One of the most notable trends in the 2012/13 QS World University Rankings is the massive increase in the number of international students in the world’s highest ranked universities. The total figure has increased by 10 percent at the top 100 universities. This is the biggest rise in the history of the rankings.
And it’s not just the top 100 either. On average, universities in the top 700 now play host to nearly 4% more international students. And when you consider that a record 72 countries are represented, you can really see that, quite simply, more students are studying in more countries.
The rankings can only cover a fraction of the world’s universities, however. For a fuller picture we can look at data released by the OECD (an international trade and research organization), which reveals that in 2010 4.1 million students were studying abroad. This is a rise of 0.4 million since 2009, and truly stunning increase of 99% since 2000. It is predicted that the figure could rise to seven million by 2020.
Why are students going abroad?
So what is behind this increase? Steve Woodfield, a senior researcher in higher education policy at the UK’s Kingston University, suggests it’s simply down to students looking for a better education: “There is continuing unmet demand for good quality higher-education in many countries, particularly in Asia, combined with a willingness amongst potential students to travel and to pay for high-quality overseas study.”
Elizabeth Shepherd, Research Director for the British Council’s Education Intelligence, agrees: “There are an increasing number of relevant aged young people whose families have an increasing disposable income that they are willing to spend on higher education overseas to give their children an opportunity to progress in their future careers. Students are looking for a ‘value add’, beyond the qualification they obtain to help them stand out from the crowd when it comes to employment.”
OECD research reveals that over 50% of international students studying in countries which provided statistics came from Asia. China, India and Korea send the most, with the US, UK and Australia the most popular destinations. However, looking at QS data, we can see that Asian countries like Singapore, Hong Kong and even Malaysia also play host to large numbers of international students.
New forms of international study
Mobility is also beginning to take new forms. Branch campuses are an example – today, you can study at Texas A&M in Qatar, Newcastle University in Malaysia or Monash University in South Africa. “More than half of the UK’s international education activity and a third of Australia’s is through some form of offshore provision,” explains Professor Keith Mahoney, Chief Executive of the Higher Education Academy. “That’s 400,000 enrolments for UK institutions and 100,000 in Australian institutions.”
And the countries in which these campuses are based can themselves become destinations, adds Mahoney: “Malaysia, for example, recently announced that it received 25 applications from foreign universities to set up branch campuses as it attempts to reach a goal of enrolling 150,000 international students by 2015.”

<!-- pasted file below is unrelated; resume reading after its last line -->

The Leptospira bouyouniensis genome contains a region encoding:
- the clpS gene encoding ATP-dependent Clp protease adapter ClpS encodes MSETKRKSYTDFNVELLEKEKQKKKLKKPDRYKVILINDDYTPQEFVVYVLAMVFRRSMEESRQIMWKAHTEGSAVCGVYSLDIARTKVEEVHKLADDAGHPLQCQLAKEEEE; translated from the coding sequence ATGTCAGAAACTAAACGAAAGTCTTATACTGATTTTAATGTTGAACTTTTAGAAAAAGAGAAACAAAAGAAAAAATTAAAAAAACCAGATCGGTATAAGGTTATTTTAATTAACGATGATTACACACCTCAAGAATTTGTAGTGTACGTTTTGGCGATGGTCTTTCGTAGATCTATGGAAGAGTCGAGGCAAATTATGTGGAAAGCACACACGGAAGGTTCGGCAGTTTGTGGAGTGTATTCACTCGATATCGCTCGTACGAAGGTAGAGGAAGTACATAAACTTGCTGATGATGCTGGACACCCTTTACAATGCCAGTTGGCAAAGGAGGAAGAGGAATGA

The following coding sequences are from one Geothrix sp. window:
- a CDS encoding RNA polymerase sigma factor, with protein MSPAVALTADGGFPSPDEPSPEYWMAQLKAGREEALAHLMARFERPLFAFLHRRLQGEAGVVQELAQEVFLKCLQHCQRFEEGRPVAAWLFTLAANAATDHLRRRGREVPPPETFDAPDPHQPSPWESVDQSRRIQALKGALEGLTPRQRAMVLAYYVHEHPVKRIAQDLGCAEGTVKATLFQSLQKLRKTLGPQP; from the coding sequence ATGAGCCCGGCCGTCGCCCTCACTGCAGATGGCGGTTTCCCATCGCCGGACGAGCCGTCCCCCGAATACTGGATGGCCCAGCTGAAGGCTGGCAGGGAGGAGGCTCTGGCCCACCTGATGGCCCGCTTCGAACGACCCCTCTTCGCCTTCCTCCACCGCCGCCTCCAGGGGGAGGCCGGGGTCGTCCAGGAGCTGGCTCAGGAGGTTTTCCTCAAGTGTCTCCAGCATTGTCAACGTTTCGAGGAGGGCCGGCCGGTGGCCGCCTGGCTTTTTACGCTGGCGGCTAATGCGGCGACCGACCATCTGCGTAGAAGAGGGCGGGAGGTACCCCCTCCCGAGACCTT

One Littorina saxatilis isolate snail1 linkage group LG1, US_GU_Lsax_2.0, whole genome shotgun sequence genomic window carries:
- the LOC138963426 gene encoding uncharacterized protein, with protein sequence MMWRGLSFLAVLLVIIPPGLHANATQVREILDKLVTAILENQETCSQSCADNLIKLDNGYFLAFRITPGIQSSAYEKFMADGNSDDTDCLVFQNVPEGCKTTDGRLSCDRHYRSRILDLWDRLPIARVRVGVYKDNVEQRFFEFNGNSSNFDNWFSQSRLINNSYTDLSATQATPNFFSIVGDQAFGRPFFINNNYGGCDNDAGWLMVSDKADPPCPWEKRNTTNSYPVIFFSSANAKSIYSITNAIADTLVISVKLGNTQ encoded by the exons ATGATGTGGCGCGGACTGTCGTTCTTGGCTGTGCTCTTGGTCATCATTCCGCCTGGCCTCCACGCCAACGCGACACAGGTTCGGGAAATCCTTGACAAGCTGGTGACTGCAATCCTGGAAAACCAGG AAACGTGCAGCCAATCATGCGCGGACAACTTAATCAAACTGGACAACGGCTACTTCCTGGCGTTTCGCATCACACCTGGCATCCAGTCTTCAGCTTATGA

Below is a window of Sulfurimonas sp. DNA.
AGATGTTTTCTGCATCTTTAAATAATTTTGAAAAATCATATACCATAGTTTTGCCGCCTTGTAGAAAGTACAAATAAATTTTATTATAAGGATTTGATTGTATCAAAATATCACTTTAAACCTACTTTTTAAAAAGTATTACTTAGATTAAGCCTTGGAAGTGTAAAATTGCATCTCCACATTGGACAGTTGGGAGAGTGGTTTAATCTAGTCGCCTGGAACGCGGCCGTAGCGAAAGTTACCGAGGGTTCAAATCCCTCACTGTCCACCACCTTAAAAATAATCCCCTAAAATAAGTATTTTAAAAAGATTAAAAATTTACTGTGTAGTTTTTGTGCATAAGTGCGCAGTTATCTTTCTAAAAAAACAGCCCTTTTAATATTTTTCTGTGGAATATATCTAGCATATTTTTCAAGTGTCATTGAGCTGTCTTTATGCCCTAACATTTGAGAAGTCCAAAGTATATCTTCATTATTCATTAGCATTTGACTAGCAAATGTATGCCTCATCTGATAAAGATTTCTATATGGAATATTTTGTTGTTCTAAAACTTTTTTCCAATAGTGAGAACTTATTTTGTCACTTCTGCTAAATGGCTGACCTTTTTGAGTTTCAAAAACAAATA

Branch campuses could even result in a reversal of the typical East-to-West movement, Mahoney speculates, with high fees in places like the US and UK encouraging students to look to big name universities in foreign countries.
The advantages of mobility
So what does increased international mobility mean? Woodfield names ‘brain circulation’ as one of the positive effects, pointing to the global perspectives, intercultural experience and language skills gained by students who study abroad. He warns, however, of low quality institutions trying to take advantage and emphasizes the importance of making sure courses are accredited.
Mahoney also points to the advantages of a global mindset, adding that this is something policy-makers are aware of: “Governments understand the desirability for students to develop a ‘global mindset’ and the benefits that this brings to both the individual, the economy and society.” It is this awareness is reflected in the efforts of countries like Germany, Canada and Australia to attract students through advertizing or favorable policies involving things like post-study work opportunities.
He also sounds a note of caution on the subject of quality. “Students need to know that by attending a course in one country they will benefit from the same excellent teaching they would expect to receive anywhere else in the world.”
But if the right precautions are taken, it’s easy to see the benefits of student mobility; to the student, to the host country, to employers, to universities themselves and to the student’s home country, which profits from the global perspective of its overseas-educated graduates. In this light, it is clear to see why more and more students are heading abroad to study – and why so many countries are opening their arms to welcome them.
International faculty numbers also on the rise
The QS World University Rankings also look at the proportion of international faculty members at university (learn more about the methodology here). MIT’s rise to top of the rankings was partly down to its improved proportion of international faculty.
Data collected to compile the rankings reveals that increasing international mobility is not limited to students, but also applies to those who work in academia. In terms of percentages, the proportion of international faculty members in ranked universities increased from 12.3% by the 13.3%. In the top 100, this is more pronounced, with the percentage increasing from 24.7% to 26.2%.